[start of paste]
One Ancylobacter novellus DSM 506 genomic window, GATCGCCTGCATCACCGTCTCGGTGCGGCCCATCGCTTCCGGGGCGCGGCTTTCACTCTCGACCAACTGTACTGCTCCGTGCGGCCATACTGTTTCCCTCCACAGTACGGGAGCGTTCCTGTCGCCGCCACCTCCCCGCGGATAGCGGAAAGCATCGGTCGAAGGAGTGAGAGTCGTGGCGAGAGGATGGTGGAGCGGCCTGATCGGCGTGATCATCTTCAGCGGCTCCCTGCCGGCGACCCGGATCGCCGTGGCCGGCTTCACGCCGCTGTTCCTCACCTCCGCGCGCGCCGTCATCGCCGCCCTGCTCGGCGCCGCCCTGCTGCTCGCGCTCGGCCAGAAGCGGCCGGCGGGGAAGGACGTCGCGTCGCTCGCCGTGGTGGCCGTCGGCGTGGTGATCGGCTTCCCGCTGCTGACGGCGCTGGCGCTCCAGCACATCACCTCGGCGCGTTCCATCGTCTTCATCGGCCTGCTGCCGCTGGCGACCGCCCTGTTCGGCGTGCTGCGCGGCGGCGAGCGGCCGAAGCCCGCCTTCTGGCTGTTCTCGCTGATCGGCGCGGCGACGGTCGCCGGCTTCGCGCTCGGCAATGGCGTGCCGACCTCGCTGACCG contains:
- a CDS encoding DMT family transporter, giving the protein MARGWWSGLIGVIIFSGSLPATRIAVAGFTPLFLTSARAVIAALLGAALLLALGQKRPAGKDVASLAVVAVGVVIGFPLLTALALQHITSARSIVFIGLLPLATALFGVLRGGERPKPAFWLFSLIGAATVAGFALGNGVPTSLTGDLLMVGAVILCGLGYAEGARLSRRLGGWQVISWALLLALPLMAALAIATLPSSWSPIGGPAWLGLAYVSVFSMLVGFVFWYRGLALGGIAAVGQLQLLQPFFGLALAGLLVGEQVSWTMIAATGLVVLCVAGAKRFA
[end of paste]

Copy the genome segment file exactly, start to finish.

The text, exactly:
One Ancylobacter novellus DSM 506 genomic window, GATCGCCTGCATCACCGTCTCGGTGCGGCCCATCGCTTCCGGGGCGCGGCTTTCACTCTCGACCAACTGTACTGCTCCGTGCGGCCATACTGTTTCCCTCCACAGTACGGGAGCGTTCCTGTCGCCGCCACCTCCCCGCGGATAGCGGAAAGCATCGGTCGAAGGAGTGAGAGTCGTGGCGAGAGGATGGTGGAGCGGCCTGATCGGCGTGATCATCTTCAGCGGCTCCCTGCCGGCGACCCGGATCGCCGTGGCCGGCTTCACGCCGCTGTTCCTCACCTCCGCGCGCGCCGTCATCGCCGCCCTGCTCGGCGCCGCCCTGCTGCTCGCGCTCGGCCAGAAGCGGCCGGCGGGGAAGGACGTCGCGTCGCTCGCCGTGGTGGCCGTCGGCGTGGTGATCGGCTTCCCGCTGCTGACGGCGCTGGCGCTCCAGCACATCACCTCGGCGCGTTCCATCGTCTTCATCGGCCTGCTGCCGCTGGCGACCGCCCTGTTCGGCGTGCTGCGCGGCGGCGAGCGGCCGAAGCCCGCCTTCTGGCTGTTCTCGCTGATCGGCGCGGCGACGGTCGCCGGCTTCGCGCTCGGCAATGGCGTGCCGACCTCGCTGACCG contains:
- a CDS encoding DMT family transporter, giving the protein MARGWWSGLIGVIIFSGSLPATRIAVAGFTPLFLTSARAVIAALLGAALLLALGQKRPAGKDVASLAVVAVGVVIGFPLLTALALQHITSARSIVFIGLLPLATALFGVLRGGERPKPAFWLFSLIGAATVAGFALGNGVPTSLTGDLLMVGAVILCGLGYAEGARLSRRLGGWQVISWALLLALPLMAALAIATLPSSWSPIGGPAWLGLAYVSVFSMLVGFVFWYRGLALGGIAAVGQLQLLQPFFGLALAGLLVGEQVSWTMIAATGLVVLCVAGAKRFA